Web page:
Keith E. Idso
Keith E. Idso is Vice President of the Center for the Study of Carbon Dioxide and Global Change. He is the brother of Craig D. Idso and son of Sherwood B. Idso. He received his B.S. in Agriculture with a major in Plant Sciences from the University of Arizona and his M.S. from the same institution with a major in Agronomy and Plant Genetics. He completed his Ph.D. in Botany at Arizona State University. In 1994, Idso, along with his father, published a review paper on the topic of increased CO2 levels and their effects on plant growth. The paper concluded that not only did other factors not diminish the ability of CO2 to increase plant growth rates, that "the data show the relative growth-enhancing effects of atmospheric CO2 enrichment to be greatest when resource limitations and environmental stresses are most severe." As of 1999, he was teaching biology in the Maricopa County Community College District as an adjunct professor, a post to which he was appointed in 1996.
In 1998, Idso spoke at the Doctors for Disaster Preparedness' annual meeting in Scottsdale, Arizona. His talk was entitled "Direct Biological Effects of Increasing Levels of Atmospheric Carbon Dioxide." In 1999, Idso was appointed by the Arizona Speaker of the House of Representatives to serve on the Arizona Advisory Council on Environmental Education.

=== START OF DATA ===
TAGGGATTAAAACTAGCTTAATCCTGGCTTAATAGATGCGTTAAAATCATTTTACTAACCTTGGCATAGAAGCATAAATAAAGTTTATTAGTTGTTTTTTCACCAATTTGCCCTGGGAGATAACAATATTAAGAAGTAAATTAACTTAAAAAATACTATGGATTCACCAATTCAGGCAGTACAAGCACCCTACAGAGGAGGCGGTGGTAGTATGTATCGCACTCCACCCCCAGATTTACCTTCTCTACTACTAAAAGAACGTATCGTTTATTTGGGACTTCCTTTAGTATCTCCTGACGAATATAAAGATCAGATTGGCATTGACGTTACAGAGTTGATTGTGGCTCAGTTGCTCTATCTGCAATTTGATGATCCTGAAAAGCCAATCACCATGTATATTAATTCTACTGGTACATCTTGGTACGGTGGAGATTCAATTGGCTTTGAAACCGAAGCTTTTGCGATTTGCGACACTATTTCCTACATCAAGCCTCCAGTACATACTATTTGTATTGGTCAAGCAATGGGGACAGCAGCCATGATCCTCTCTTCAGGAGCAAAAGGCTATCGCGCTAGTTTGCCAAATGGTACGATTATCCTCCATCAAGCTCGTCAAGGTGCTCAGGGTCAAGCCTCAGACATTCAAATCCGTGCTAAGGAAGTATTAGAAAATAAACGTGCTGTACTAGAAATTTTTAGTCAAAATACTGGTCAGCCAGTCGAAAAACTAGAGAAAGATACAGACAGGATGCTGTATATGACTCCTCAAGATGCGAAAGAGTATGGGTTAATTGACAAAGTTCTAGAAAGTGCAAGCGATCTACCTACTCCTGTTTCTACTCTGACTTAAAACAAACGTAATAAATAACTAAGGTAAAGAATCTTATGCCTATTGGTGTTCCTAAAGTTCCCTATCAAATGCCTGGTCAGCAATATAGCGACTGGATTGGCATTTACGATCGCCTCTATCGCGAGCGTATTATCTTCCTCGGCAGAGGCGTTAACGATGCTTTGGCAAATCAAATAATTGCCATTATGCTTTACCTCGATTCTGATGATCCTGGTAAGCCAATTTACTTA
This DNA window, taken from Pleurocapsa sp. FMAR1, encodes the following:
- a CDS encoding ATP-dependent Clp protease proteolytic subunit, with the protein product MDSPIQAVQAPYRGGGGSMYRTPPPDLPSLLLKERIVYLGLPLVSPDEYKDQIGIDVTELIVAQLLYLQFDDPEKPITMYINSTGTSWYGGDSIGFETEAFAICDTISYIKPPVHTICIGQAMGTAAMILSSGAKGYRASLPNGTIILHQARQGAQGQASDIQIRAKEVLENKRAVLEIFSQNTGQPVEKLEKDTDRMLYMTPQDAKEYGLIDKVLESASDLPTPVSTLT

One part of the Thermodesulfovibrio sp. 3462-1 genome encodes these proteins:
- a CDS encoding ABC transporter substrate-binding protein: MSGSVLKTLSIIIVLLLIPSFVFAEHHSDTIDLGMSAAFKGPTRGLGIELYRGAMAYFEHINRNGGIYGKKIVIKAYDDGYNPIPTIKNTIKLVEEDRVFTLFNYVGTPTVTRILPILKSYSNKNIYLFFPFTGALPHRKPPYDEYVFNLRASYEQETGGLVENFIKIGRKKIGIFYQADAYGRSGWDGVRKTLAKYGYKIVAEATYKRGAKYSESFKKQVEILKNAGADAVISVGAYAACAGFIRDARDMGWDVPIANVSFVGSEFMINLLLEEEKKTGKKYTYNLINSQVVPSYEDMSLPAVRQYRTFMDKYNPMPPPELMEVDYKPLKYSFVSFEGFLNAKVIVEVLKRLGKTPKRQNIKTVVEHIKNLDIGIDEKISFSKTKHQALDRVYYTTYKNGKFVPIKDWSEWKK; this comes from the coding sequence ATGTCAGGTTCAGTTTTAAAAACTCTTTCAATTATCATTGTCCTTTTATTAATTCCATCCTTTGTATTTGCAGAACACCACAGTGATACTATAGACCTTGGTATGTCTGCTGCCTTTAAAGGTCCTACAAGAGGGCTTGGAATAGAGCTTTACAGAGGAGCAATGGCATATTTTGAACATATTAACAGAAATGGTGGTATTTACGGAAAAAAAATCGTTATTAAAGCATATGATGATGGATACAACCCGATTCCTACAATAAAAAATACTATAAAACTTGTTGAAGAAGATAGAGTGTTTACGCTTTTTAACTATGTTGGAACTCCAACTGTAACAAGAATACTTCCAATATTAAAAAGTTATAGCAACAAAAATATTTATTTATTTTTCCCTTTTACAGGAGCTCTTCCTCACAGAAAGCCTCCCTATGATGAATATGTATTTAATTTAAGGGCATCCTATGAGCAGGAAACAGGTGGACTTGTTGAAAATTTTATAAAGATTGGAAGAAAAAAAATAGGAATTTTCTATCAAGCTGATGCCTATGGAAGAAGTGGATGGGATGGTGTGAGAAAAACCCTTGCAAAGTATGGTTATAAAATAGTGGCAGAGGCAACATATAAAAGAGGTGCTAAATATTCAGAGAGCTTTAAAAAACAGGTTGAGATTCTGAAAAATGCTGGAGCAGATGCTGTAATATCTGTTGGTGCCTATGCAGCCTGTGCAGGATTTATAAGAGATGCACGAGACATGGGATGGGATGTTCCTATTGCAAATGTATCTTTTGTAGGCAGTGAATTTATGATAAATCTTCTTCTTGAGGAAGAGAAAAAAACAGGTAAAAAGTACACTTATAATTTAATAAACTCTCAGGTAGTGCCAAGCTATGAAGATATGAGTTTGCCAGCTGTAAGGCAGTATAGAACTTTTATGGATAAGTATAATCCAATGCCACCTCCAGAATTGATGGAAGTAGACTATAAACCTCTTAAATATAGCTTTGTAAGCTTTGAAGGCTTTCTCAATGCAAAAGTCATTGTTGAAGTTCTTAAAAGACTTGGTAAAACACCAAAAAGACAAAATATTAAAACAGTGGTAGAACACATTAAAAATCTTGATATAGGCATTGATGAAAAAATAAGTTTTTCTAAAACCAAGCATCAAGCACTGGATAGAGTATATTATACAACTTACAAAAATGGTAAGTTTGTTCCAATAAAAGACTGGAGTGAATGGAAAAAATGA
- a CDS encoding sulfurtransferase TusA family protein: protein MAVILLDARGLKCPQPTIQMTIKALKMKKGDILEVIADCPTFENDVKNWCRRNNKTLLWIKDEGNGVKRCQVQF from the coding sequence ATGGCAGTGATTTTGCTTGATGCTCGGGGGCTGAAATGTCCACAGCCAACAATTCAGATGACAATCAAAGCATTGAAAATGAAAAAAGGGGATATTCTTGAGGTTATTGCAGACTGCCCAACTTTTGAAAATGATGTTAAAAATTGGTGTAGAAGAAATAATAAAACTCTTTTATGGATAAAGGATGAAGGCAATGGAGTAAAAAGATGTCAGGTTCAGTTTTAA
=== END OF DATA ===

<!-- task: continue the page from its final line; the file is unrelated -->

- Idso, Keith; Idso, Sherwood (1994). "Plant responses to atmospheric CO2 enrichment in the face of environmental constraints: a review of the past 10 years' research". Agricultural and Forest Meteorology 69 (3-4): 153–203. doi:10.1016/0168-1923(94)90025-6.
- Cohen, Bonner (1 January 1999). "CO2: Villain or Friend? An Exclusive Interview with Keith E. Idso". Heartlander. The Heartland Institute. Retrieved 15 March 2014.
- Vice President, CO2science
- Idso, Keith E. (July 1998). Direct Biological Effects of Increasing Levels of Atmospheric Carbon Dioxide (YouTube video).
- Harkinson, Josh (4 December 2009). "No. 8: Center for the Study of Carbon Dioxide and Global Change (A.K.A. The Idso Family)". Mother Jones. Retrieved 15 March 2014.
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